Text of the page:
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Ming Zhen Shakya

Zen, Justice, and the Martial Arts

Part I

by Ming Zhen Shakya, OHY

For David G.

Sometime during the last score of years the Lion of Buddha on our Zen ensign has switched its stance from couchant anti-crime to rampant anti-punishment.

A self-serving corps of creative people has morphed the image of Zen clerics from mystical guides to radical activists; and now, every time anyone cries "Mercy!" we are all expected to rise with our dukes up ready to champion the cause of indolent justice for anyone convicted of serious felony.

It used to be that priests led people to safety - preferably before they got into trouble with the law; but now, not a week passes but we are asked to intervene in death-row rescues or other penal "inequities" or, worse, to demonstrate support for a variety of causes that anyone, except the petitioners, would find patently inconsistent. All too often the same people who seek to abolish the death penalty also promote abortion on demand and euthanasia - or who attack our citizens' right to bear arms also agitate for the support of foreign insurgencies and revolutionary movements. It gets curiouser and curiouser.

There was a time when being an American Buddhist gave a person either/or choices: when meditating, we faced either the wall or the room; and when chanting, we followed either Japanese or Chinese. We all valued simplicity and ink: words and drawings satisfied a common esthetic sensibility. We were perceived to be quiet, introspective types; and while nobody equated us with slugs, nobody, except zealots in our own sanghas, actually expected us to get out and demonstrate about government policies. Being fed-up with government anything was usually what brought us to Zen. Besides, protest was a hot medium, and we were medium cool.

The Zen Ideal - and indeed, the image Zen sought to convey - was Samurai-at-rest or Wushi-at-ease, couchant...not some wuss rearing up in hissy-fit. So how did we manage to find ourselves summoned to stand and involve ourselves in all this political conflict?

The problem became noticeable when other schools of Buddhism arrived and flourished in the U.S. We found this gratifying; but we also saw that a selection of these Buddhists began to stand out and deliberately to attract attention. They walked our streets with their Public Relations' people and sat in our restaurants with their Public Relations' people and appeared on television with their Public Relations' people; and this would have been fine but for the importance given to their utterances and for their lofty use of the Imperial "we". For when they spoke it was as the Queen speaks: she says "we" and means a whole country. They said "we" and annexed Zen.

We began to hear rumors of a "Buddhist Coalition" - one in which Zen's former hegemony was nowhere in evidence; and the names of Zen clerics - like it or not - began to appear on servile solicitation lists. And now we regularly get letters and calls from desperate parents or eager members of Social or Political Action Committees. The organizations say they want justice but ask for money. The individuals want only justice.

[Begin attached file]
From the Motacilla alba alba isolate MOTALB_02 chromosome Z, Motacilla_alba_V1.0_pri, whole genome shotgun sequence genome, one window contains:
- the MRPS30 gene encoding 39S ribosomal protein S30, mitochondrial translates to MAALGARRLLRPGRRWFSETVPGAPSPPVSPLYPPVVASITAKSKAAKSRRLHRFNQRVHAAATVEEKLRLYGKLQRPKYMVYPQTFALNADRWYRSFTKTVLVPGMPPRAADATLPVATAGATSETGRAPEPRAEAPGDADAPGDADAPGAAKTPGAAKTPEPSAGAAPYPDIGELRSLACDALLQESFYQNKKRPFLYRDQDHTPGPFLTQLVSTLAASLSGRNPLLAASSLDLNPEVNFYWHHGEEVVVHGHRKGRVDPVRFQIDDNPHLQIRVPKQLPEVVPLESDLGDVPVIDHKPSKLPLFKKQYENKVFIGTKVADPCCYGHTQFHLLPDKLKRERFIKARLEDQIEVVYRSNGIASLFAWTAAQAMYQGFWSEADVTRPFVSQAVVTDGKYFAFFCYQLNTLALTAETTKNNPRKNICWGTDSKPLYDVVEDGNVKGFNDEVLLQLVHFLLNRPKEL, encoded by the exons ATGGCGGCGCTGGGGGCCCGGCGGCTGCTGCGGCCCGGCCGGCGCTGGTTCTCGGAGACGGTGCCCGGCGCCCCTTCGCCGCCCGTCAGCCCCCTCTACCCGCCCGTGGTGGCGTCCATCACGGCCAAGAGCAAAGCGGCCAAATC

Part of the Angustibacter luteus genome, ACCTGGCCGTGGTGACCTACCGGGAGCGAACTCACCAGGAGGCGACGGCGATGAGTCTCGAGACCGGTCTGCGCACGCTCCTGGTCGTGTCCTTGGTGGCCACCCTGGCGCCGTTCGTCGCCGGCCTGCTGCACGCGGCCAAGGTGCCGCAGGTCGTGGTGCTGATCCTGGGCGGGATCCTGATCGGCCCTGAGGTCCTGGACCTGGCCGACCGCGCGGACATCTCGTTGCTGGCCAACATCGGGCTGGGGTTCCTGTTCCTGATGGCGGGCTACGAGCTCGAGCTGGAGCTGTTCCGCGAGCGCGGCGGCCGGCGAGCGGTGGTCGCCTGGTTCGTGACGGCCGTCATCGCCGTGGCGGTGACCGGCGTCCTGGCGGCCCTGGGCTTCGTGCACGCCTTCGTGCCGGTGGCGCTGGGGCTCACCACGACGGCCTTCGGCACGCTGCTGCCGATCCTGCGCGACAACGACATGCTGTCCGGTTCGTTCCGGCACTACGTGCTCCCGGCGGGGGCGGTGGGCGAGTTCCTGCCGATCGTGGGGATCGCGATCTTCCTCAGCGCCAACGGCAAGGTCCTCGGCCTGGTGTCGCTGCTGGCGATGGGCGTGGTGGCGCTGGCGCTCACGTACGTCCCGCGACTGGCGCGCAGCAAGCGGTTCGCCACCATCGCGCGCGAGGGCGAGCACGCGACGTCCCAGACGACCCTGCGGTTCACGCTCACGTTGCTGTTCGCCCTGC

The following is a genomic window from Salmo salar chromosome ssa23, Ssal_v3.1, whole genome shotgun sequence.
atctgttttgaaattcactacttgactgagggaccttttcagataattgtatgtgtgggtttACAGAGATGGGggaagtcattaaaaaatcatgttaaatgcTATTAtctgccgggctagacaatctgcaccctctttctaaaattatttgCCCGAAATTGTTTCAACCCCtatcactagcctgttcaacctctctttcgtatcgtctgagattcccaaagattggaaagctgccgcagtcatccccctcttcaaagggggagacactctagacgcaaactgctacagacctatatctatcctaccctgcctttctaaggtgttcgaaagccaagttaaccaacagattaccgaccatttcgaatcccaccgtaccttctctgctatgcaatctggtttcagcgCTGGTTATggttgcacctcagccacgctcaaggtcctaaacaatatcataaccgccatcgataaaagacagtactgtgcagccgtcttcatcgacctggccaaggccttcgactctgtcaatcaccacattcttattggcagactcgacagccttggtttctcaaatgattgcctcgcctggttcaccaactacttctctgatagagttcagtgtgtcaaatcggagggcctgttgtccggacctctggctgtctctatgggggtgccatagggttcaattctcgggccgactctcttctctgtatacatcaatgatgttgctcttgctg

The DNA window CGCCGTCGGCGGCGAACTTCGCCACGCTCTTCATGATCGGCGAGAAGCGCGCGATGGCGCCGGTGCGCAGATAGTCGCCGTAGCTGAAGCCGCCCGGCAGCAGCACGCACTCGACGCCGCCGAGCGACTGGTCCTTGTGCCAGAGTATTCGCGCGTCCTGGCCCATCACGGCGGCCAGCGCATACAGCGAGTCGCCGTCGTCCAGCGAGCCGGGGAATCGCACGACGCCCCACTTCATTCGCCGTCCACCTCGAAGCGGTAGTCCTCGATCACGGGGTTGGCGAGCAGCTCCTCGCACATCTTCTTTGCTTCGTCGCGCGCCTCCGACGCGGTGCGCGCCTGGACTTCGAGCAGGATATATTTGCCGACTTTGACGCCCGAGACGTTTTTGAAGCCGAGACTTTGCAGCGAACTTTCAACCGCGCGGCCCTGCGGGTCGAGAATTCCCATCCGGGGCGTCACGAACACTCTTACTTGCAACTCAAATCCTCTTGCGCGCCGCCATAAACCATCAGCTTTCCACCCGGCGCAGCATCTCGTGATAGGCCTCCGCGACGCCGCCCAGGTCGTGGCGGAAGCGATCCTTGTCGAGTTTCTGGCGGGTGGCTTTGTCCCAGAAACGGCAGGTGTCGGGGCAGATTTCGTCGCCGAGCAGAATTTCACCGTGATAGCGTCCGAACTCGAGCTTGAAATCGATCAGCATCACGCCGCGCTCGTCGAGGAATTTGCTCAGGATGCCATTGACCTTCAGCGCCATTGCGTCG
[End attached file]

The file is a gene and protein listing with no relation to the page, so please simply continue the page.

The mystery is how Buddhism and the criminal justice system were conjoined in anyone's mind in the first place. Buddhism and samsaric justice, at least, have nothing to do with each other. It's not that they're antagonists. They're not. They are simply two different species. Religion and politics seldom produce a worthwhile hybrid. Not easily would we have accepted a "Pat Robertson Roshi" into our ranks.

The first "call for justice" I received came a few years ago after some of these imperial Buddhist spokesmen indicated that Texas was going to be made the object-lesson of a drive to abolish the death penalty. The mother of a man sentenced to death wanted my help. The call was difficult to take. Anytime we speak to a parent about a troubled child - no matter how old that child is - we know that we're talking to someone who is acting out of love and pain and, yes, guilt. These are no chats about the weather.

And so we listen, not wishing to seem unsympathetic to the plea; but especially if we're experienced in prison ministry we're prepared for the course the conversation usually takes. All too often the source of the child's societal problems can be detected there in the parent's speech. Shrapneled with racial and sexist epithets come charges directed against incompetent lawyers and vindictive prosecutors and prejudiced juries and judges; and then, once we get past the trial and into the nature of the crime, it is, inevitably, the victim who was to blame for the crime.

My first caller assumed that I was raring "to get behind this Buddhist movement" and would therefore write to Austin, Texas to ask the Governor to commute her son's death sentence to life imprisonment. I knew nothing about the case or the Buddhist war on the Texas judicial system and so, more baffled than anything, I listened to her version of the crime. Her son had accidentally shot someone and now Texas was going to execute him. She so stressed "accidentally" that I foolishly asked, "Was he hunting?"